In a different setting, Weiss et al. tested the usefulness of prompting in critical care practice by implementing the use of checklist with a prompter versus checklist alone during daily ICU rounds. This study showed improvement in compliance with process of care, decreased length of stay, and a decrease in mortality [7]. These findings clearly demonstrate that important role prompting can play in facilitating complex process of care. The present study differs, however, in using a prompter in a higher stress environment with simulated acute medical emergencies. This stress imposes an extra burden on providers which could increase the risk of task omission. In this sense, the choreography of the CERTAIN with a prompter combines the lessons of prior studies on checklists and prompting with leadership “best practices” [25], such as egalitarian leadership [26] and closed-loop communication [27].

Ideally, one of the existing team members should be able to play a role of prompter, without any added cost. However, in resource constraint situations, the team lead should focus on resuscitation and as soon as the time allows review the checklist to see if anything has been missed.

The CERTAIN approach was well received by the participants. However, it is worth noting that software usability limitations were evident in the post-intervention survey. With only 33% of participants feeling the software is easy to use, a combination of improved training and interface may be necessary to make this practical in real high-stress environments. In this simulation study, due to volunteers’ time and schedule constraints, the training was limited to 90 min. Most initial training in clinical resuscitation models (ACLS, BLS, or ATLS) are 12 h courses (usually two full training days) [28].

Another potential limitation could be that, even though the didactic sessions and practice scenarios were focused on tool usability rather than the scenario performance, having these done just prior to final testing could have influenced the performance.

The inferences from our results are further limited due to the simulation nature of this study, as well as the small sample size. Simulation training has been increasingly suggested as a valid research and training tool paired with good outcomes which makes it the ideal scenario to test a new method and clinical software [29]. The spectrum of scenarios encountered by our test subjects was limited to three common types: respiratory distress and hypoxia, hypotension due to severe sepsis/septic shock, and chest pain secondary to acute coronary syndrome. These cases were chosen as they are the most common clinical presentations in hospitalized medical patients [3033]. Each clinician serving as his/her own control minimized the effect of variability in general medical knowledge. However, the absence of the control group of clinicians who were simply re-tested may limit the ability to discern the effectiveness of CERTAIN prompting vs training.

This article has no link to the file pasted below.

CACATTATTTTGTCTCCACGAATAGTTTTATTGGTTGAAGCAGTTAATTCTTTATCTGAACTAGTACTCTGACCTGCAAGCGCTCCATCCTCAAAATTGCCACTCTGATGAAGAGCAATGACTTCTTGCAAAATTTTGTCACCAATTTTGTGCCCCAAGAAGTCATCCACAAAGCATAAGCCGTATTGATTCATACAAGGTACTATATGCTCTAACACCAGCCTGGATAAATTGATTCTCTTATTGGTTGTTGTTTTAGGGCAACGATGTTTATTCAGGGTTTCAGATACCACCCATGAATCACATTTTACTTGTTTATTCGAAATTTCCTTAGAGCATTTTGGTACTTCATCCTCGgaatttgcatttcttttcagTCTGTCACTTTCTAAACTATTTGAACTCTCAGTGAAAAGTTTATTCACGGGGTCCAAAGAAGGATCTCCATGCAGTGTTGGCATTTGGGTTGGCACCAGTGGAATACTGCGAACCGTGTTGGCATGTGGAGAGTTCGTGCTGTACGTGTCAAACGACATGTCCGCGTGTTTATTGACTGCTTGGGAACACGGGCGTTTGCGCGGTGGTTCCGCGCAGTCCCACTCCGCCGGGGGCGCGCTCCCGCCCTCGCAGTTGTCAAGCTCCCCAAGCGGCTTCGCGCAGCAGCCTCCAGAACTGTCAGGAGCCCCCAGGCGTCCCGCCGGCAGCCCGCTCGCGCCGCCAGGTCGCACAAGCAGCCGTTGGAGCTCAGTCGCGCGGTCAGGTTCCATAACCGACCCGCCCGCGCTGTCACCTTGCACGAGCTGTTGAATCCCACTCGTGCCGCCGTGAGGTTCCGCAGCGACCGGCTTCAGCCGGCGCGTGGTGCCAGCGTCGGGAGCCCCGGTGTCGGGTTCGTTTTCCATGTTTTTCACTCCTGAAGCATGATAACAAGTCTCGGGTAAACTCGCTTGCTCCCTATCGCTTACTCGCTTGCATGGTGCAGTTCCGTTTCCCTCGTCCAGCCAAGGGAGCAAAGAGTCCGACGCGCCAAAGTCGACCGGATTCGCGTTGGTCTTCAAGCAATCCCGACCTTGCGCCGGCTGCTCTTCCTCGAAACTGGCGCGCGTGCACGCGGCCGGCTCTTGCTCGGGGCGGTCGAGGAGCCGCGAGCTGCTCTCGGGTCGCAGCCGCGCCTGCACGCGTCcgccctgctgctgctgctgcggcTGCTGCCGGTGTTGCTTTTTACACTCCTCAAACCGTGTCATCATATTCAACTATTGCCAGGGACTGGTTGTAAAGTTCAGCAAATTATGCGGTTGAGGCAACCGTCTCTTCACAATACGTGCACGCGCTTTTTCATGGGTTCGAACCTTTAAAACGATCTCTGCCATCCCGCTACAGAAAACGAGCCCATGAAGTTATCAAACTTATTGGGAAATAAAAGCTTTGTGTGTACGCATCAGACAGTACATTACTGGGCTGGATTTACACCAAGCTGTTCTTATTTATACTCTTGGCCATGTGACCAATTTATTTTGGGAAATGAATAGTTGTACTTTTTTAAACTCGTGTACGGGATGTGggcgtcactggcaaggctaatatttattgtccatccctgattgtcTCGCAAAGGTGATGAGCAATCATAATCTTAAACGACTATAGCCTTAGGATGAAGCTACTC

Conclusion

Prompting with an electronic checklist (CERTAIN) improves clinical performance, subjective perceptions, and confidence of bedside clinicians confronted with typical emergency medical scenarios in high-fidelity simulation environment. Enhanced design/usability and better training are needed to leverage potential benefits of electronic checklist at the bedside of critically ill patients.

Notes

Declarations

Acknowledgements

Special thanks to Denise Foy and Penny Pries and Multidisciplinary Simulation Center for their support.

Funding

This publication was supported by CTSA grant number UL1 TR000135 from the National Center for Advancing Translational Science (NCATS). Its contents are solely the responsibility of the authors and do not necessarily represent the official views of the NIH.

This publication was also supported by grant number 1C1CMS330964 from the Department of Health and Human Services, Centers for Medicare and Medicaid Services. The contents of this publication are solely the responsibility of the authors and do not necessarily represent the official views of the US Department of Health and Human Services or any of its agencies.

These funding bodies have no role in the design of the study and collection, analysis, and interpretation of data and in writing the manuscript.